Afterwards, I’ve been getting more active in my VFW post and there is always some project there that needs to be done, and there are opportunities in volunteer public service (Ham radio, CERT, etc.).
    Of course there’s shooting (money will be tight, but .22 seems to be back). There are also several avenues of the amateur radio hobby I can pursue.

    I’m assuming since my body is telling me to punch out, I won’t (hopefully) have the issues “younger” folks have on retiring and not being ready to.

    If nothing else I can always hang around here and annoy our host! 😉

  6. I’m very fortunate to have an ongoing interest in expanding my professional knowledge, a family tradition that says “keep practicing in some way as long as you have two brain cells to rub together,” and a group of like-minded friends in their fifties, sixties, and seventies.

    Vita brevis, ars longa.

  7. We’re still not sure on the when; 2007-8 through a monkey-wrench into the 5 years to go plan we were hoping for. We’re doing the work now to see if we’re close to being able to put a good estimated timestamp on retirement again. That would lead to finally escaping ill-annoy and moving to one of the free states.

    Right now I’ve got that Challenger in the garage waiting time and space to get worked on as my major project. I still putter with coding, networking, etc and expect I would continue to do so. And shooting, finally, hopefully with close indoor ranges and good outdoor ranges less than 90 minutes away (2 hours plus for the bigger one).

    I’m not going to guess how large the unread and to be re-read book stacks are. But they are substantial despite the fact that I’ve finally broken down and started reading books on the phone and the laptop.

    I do like the idea of having a regularly scheduled outside the house obligation. I’m not sure what that should be.

  8. The key is having something to do. My father and mother retired and spent more years in retirement than working (30+). For them, reading, visiting friends and family, and relaxing after a life of long hours and little leisure.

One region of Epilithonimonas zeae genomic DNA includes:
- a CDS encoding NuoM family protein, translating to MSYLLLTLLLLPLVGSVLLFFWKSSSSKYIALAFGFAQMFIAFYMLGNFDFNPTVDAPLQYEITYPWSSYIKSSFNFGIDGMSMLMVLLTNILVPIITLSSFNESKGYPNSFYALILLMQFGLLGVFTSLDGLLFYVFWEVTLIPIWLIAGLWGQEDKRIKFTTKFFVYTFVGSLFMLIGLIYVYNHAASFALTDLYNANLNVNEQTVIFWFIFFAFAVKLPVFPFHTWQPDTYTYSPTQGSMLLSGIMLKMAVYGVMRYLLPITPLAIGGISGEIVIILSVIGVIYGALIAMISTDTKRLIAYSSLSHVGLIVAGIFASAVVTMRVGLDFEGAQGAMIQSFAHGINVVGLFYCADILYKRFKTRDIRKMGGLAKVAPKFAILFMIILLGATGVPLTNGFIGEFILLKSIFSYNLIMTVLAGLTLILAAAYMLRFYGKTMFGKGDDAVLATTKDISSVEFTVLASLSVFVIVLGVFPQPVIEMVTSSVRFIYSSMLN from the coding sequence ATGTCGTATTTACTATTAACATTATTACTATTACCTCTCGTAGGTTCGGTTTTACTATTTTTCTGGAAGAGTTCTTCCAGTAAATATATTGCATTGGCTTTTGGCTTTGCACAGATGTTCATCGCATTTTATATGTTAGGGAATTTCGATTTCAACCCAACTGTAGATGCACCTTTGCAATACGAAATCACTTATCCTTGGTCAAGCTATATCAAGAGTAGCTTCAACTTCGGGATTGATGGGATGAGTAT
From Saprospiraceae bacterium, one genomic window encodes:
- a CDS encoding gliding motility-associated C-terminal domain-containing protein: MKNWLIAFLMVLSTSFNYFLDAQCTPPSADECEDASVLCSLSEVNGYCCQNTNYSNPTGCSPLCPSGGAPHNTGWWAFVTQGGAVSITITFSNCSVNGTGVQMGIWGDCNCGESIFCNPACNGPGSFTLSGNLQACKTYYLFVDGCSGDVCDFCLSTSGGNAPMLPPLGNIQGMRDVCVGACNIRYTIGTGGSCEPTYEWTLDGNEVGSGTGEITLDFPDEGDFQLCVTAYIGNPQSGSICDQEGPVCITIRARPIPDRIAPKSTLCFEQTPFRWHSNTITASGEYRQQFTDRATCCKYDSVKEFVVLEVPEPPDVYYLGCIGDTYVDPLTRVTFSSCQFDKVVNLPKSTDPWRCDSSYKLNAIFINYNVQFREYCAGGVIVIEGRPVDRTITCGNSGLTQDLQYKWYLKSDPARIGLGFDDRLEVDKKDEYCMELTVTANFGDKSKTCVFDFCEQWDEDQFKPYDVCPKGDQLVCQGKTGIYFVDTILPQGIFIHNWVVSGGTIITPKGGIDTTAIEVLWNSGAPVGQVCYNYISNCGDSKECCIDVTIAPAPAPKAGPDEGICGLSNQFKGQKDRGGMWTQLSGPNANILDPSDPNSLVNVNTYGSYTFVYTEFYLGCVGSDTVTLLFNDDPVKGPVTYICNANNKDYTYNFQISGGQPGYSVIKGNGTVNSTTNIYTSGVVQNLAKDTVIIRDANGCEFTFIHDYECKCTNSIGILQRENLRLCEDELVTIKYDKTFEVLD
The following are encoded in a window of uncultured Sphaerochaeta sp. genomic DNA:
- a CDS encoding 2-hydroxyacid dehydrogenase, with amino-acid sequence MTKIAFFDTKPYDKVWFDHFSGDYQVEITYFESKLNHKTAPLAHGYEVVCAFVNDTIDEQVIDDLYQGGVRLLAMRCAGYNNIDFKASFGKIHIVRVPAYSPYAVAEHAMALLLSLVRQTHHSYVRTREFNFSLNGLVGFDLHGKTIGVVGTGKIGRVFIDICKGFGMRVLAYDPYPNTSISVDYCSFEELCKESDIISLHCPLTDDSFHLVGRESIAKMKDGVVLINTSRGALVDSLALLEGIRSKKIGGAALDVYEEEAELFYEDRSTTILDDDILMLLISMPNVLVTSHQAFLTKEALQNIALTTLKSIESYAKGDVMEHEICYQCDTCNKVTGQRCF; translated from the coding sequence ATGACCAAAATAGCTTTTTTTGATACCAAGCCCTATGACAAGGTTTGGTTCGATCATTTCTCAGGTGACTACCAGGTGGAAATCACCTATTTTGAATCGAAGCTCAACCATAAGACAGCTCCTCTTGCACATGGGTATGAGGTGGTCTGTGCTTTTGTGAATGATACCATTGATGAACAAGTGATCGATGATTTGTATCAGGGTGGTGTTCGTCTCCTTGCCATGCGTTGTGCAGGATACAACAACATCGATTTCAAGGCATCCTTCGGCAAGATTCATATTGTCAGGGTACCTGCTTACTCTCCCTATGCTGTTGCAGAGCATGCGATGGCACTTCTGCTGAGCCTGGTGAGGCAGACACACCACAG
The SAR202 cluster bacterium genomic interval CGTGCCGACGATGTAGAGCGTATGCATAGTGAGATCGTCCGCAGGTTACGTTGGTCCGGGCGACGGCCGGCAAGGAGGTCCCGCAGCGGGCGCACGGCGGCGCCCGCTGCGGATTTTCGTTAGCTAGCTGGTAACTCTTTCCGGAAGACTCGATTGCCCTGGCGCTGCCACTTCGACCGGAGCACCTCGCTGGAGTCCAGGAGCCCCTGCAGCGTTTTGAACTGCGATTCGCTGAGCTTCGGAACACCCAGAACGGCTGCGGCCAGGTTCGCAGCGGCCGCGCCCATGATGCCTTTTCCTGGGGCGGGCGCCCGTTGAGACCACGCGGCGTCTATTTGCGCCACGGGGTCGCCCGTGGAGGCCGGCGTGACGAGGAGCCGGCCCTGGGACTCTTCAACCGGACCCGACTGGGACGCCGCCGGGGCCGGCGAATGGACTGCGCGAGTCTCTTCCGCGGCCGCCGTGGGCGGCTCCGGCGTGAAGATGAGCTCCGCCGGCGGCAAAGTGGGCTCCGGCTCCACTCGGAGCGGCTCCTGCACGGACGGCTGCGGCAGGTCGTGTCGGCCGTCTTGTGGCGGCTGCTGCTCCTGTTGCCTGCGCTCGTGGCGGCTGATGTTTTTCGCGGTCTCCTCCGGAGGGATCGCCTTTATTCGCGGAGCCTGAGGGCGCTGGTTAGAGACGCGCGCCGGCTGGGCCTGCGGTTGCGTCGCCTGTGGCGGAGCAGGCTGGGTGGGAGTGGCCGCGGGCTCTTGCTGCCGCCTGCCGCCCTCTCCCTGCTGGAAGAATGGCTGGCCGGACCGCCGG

On the other hand, I was forcibly retired at the beginning of this year. Due to a confluence of bad things, I am out of work with no money, savings burned through and no prospects. Life is really interesting at the moment.
    So, I am not worried about retirement doing me in. 🙂

  9. I have no Magic Answers, but only a suggestion: If you intend to retire someday, have a plan, and the closer you get the more detail there needs to be in the plan. Start the plan early, examine on a semi-frequent schedule (early, annually works, later, make it every 6 months) and modify as necessary as you learn more and/or conditions change).

    Not just a money plan, although that’s top-of-the-list critically important, but a personal/social/environmental plan. Where do you want/need to live; there’s the usual “oh, we want to be near the grandchildren/parents/siblings,” the always frequent “we want lots of golf courses,” or “warm weather,” “beaches….,” “mountains…,”, “deserts,” (deserts? Really?), “south Pacific islands,” “on a sailboat,” what is offered there – recreation, work, volunteer opportunities, what are available travel resources, etc., etc. Ad infinitum. Define, examine, refine, incorporate into The Plan.

    A great many men – and it needs to be reiterated that men derive their worth from what they do while women get it from relationships – forget that “doing” is on the list right behind “money.”

    There’s an old joke about engineers, or maybe it’s just about old engineers: The crusty senior engineer is working at his desk when the staff runs into his office screaming that scientists have just discovered a giant asteriod that will strike the earth in 24 hours, exterminating all life and knocking the planet out of its orbit and into the sun. Without looking up the old engineer points to his bookcase and says “top shelf, blue binder, section four.”

    For a lot of people retirement is that asteroid. Have a plan, work the plan.

    I’m in Year Seven of The Great Escape; when I was offered an early out, I simply moved execution of my plan up 20 months, cashed the (substantial) bonus severance check and never looked back. I’m still busier than I was when working 50+ hours/week, and there’s no sign it’ll let up anytime soon. The big difference is I’m busier on the things that matter to me and that have value for me rather than someone else’s mission.

    Have a plan, work the plan.